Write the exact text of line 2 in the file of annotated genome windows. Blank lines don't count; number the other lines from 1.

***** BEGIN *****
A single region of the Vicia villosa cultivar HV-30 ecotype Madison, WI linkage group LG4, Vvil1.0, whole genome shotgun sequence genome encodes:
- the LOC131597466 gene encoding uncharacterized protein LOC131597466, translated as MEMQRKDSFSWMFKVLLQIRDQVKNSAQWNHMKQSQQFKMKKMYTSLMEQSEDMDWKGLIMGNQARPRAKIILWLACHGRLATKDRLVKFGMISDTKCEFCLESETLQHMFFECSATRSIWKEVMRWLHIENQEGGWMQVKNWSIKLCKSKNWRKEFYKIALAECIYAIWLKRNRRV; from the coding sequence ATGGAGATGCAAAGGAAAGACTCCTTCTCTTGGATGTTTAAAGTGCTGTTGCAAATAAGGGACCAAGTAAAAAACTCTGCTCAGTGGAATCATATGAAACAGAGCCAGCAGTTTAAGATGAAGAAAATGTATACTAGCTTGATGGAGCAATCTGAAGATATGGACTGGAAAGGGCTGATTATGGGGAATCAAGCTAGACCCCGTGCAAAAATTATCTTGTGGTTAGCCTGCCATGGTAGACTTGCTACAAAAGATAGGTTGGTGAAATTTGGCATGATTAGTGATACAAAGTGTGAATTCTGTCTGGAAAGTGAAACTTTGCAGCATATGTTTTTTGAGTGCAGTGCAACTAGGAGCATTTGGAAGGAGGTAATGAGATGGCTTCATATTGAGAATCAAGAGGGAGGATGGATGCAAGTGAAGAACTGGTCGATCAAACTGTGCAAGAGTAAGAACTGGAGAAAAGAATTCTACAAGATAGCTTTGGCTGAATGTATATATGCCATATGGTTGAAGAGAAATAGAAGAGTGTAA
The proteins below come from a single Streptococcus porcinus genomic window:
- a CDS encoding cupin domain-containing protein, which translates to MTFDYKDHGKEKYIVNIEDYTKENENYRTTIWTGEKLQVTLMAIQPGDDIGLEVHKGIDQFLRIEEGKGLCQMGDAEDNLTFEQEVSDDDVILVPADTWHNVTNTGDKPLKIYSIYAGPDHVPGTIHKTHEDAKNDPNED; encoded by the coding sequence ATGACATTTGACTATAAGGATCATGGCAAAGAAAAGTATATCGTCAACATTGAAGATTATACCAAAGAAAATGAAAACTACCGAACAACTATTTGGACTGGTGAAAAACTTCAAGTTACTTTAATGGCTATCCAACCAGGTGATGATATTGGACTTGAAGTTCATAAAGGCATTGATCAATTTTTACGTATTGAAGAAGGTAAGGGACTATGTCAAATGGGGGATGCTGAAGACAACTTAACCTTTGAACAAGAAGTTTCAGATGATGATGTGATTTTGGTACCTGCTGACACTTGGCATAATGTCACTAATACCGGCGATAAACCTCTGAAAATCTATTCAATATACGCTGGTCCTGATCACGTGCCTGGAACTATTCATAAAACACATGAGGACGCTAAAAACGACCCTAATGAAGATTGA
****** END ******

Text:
- the LOC131597466 gene encoding uncharacterized protein LOC131597466, translated as MEMQRKDSFSWMFKVLLQIRDQVKNSAQWNHMKQSQQFKMKKMYTSLMEQSEDMDWKGLIMGNQARPRAKIILWLACHGRLATKDRLVKFGMISDTKCEFCLESETLQHMFFECSATRSIWKEVMRWLHIENQEGGWMQVKNWSIKLCKSKNWRKEFYKIALAECIYAIWLKRNRRV; from the coding sequence ATGGAGATGCAAAGGAAAGACTCCTTCTCTTGGATGTTTAAAGTGCTGTTGCAAATAAGGGACCAAGTAAAAAACTCTGCTCAGTGGAATCATATGAAACAGAGCCAGCAGTTTAAGATGAAGAAAATGTATACTAGCTTGATGGAGCAATCTGAAGATATGGACTGGAAAGGGCTGATTATGGGGAATCAAGCTAGACCCCGTGCAAAAATTATCTTGTGGTTAGCCTGCCATGGTAGACTTGCTACAAAAGATAGGTTGGTGAAATTTGGCATGATTAGTGATACAAAGTGTGAATTCTGTCTGGAAAGTGAAACTTTGCAGCATATGTTTTTTGAGTGCAGTGCAACTAGGAGCATTTGGAAGGAGGTAATGAGATGGCTTCATATTGAGAATCAAGAGGGAGGATGGATGCAAGTGAAGAACTGGTCGATCAAACTGTGCAAGAGTAAGAACTGGAGAAAAGAATTCTACAAGATAGCTTTGGCTGAATGTATATATGCCATATGGTTGAAGAGAAATAGAAGAGTGTAA